• support the implementation of new foundational ICT, including new systems for managing education schemes, income support and data and analytics
  • scope future compensation and rehabilitation service delivery, including complex case management
  • embed analytics tools into our systems to help DVA identify and offer relevant services to veterans
  • continue to digitise our records
  • continue to build our capacity to manage change and develop a change-ready workforce.

The Veterans and Veterans Families Counselling Service is being rebranded, as Open Arms — Veterans and Families Counselling, to increase awareness of its services, and of expanded eligibility to access them, among the veteran community. As Open Arms, it will strengthen its delivery of mental and social health support and roll out new and improved group programs.

We will make sure that the right governance structures are in place so that our transformation work is integrated with the Department's existing programs and processes.

As our services improve, we need to make sure veterans and their families know about how the changes affect them, from how they can benefit to how they can use our new systems and processes. We will get these messages across in innovative ways during 2018–19.

I am also committed to maintaining and building strong and productive partnerships with all our stakeholders — from ex-service organisations, community groups and service providers to our Australian Government partners, including Defence, and our state government counterparts.

Making it easier for currently serving ADF members to transition to civilian life will remain a major focus of DVA's work during 2018–19. The majority of former ADF members go on to either an active retirement or a successful civilian career after they leave the Navy, Army or Air Force, but there are always challenges along the way, given the unique nature of military service.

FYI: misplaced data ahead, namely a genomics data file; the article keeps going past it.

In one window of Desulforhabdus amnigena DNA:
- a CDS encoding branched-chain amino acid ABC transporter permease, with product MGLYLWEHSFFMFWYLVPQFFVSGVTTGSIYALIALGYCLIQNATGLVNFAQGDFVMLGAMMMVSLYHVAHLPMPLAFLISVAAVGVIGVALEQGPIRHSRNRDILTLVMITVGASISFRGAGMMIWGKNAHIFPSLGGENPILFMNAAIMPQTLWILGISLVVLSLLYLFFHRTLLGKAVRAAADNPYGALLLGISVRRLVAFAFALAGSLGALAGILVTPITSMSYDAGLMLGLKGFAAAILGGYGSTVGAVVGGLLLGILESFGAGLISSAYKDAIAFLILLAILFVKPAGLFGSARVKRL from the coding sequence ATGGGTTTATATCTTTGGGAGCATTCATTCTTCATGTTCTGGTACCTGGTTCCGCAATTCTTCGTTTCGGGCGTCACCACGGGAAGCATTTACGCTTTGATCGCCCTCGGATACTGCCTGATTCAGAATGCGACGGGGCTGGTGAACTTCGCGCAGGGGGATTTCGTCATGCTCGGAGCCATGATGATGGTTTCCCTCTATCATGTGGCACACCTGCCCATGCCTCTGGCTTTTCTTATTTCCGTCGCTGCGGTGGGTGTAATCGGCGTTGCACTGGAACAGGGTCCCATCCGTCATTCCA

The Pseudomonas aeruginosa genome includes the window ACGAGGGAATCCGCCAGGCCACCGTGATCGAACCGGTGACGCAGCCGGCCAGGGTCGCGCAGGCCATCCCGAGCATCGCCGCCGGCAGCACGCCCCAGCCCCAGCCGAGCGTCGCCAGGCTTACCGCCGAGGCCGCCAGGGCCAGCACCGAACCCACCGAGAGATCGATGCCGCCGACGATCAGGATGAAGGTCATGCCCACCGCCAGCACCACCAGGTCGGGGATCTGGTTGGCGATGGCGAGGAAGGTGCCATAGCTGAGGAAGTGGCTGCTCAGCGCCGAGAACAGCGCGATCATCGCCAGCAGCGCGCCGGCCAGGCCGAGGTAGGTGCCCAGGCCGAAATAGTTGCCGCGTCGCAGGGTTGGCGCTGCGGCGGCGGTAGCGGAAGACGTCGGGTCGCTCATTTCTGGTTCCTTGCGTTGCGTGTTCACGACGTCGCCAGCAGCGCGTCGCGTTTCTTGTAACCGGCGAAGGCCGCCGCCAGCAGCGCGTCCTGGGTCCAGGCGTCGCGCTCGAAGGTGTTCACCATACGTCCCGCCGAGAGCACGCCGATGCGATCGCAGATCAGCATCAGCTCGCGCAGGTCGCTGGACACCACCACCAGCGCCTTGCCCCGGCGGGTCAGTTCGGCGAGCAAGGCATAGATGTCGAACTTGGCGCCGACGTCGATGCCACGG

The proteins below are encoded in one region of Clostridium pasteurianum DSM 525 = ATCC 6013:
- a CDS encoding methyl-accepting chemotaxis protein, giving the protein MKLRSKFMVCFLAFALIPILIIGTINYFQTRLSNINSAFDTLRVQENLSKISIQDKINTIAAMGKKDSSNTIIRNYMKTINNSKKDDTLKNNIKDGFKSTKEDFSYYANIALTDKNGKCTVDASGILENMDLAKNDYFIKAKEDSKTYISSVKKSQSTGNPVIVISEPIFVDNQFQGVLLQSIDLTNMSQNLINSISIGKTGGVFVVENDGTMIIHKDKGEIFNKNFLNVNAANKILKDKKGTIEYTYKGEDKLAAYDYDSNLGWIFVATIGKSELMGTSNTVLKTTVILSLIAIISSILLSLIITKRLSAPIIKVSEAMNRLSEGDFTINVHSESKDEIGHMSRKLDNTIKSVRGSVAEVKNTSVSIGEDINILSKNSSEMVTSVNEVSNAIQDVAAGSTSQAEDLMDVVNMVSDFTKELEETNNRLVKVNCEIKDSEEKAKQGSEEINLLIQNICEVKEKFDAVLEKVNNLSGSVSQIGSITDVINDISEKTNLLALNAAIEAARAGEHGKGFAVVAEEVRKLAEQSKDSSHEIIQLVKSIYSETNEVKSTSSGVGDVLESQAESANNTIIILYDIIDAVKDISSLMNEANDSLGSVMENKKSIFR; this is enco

In some cases, injury or illness can impact greatly on the transition. It is up to DVA to make sure that veterans get the support they need, when they need it.

In 2018–19, the Transition and Wellbeing Research Programme will complete its research, providing us with a new evidence base for designing and delivering services to support veterans during transition.

The Prime Minister's Veterans' Employment Program will continue to raise awareness of the valuable attributes that former ADF personnel bring to roles outside the service. In the 2018–19 Budget, the Government provided $4 million for DVA to continue the Prime Minister's Veterans' Employment Program and $4.3 million for additional services to help veterans into the civilian workforce.

Transition will be a major theme of the Invictus Games 2018, which will take place in Sydney in October. The games use the power of sport to motivate recovery and generate a wider understanding of the sacrifices made by the people who serve their country. They also recognise the significant contribution that family and friends make in supporting veterans.

As a major global event for the veteran community, the games provide a significant and relevant platform to discuss veterans' issues with national and international partners. In association with the games, DVA will deliver a symposium to explore the themes of the transition of defence personnel from service and the wellbeing of serving personnel, and forums on families and employment. The Minister for Veterans' Affairs will also host a conference on veterans' issues with international counterparts and a ministerial roundtable with state and territory colleagues during the games period.

Mental health and suicide prevention